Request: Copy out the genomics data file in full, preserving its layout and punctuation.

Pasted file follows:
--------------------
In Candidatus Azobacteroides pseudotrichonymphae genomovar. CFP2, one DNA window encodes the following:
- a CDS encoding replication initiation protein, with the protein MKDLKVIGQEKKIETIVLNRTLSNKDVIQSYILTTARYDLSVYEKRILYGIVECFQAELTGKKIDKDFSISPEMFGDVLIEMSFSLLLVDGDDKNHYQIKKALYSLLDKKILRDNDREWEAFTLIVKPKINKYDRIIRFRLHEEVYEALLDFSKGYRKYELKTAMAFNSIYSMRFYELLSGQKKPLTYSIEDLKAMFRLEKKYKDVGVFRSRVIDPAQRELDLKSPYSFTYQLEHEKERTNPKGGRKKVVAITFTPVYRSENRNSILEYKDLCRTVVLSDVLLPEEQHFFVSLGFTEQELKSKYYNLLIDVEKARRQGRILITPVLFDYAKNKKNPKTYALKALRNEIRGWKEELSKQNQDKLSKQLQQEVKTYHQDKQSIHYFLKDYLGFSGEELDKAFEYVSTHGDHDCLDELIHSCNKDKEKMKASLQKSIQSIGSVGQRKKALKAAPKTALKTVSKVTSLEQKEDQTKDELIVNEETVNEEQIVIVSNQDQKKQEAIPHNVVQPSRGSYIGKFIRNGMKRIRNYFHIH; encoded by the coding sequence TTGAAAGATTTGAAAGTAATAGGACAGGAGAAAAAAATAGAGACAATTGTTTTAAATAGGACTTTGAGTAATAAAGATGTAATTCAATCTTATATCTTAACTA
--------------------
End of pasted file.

In Candidatus Azobacteroides pseudotrichonymphae genomovar. CFP2, one DNA window encodes the following:
- a CDS encoding replication initiation protein, with the protein MKDLKVIGQEKKIETIVLNRTLSNKDVIQSYILTTARYDLSVYEKRILYGIVECFQAELTGKKIDKDFSISPEMFGDVLIEMSFSLLLVDGDDKNHYQIKKALYSLLDKKILRDNDREWEAFTLIVKPKINKYDRIIRFRLHEEVYEALLDFSKGYRKYELKTAMAFNSIYSMRFYELLSGQKKPLTYSIEDLKAMFRLEKKYKDVGVFRSRVIDPAQRELDLKSPYSFTYQLEHEKERTNPKGGRKKVVAITFTPVYRSENRNSILEYKDLCRTVVLSDVLLPEEQHFFVSLGFTEQELKSKYYNLLIDVEKARRQGRILITPVLFDYAKNKKNPKTYALKALRNEIRGWKEELSKQNQDKLSKQLQQEVKTYHQDKQSIHYFLKDYLGFSGEELDKAFEYVSTHGDHDCLDELIHSCNKDKEKMKASLQKSIQSIGSVGQRKKALKAAPKTALKTVSKVTSLEQKEDQTKDELIVNEETVNEEQIVIVSNQDQKKQEAIPHNVVQPSRGSYIGKFIRNGMKRIRNYFHIH; encoded by the coding sequence TTGAAAGATTTGAAAGTAATAGGACAGGAGAAAAAAATAGAGACAATTGTTTTAAATAGGACTTTGAGTAATAAAGATGTAATTCAATCTTATATCTTAACTA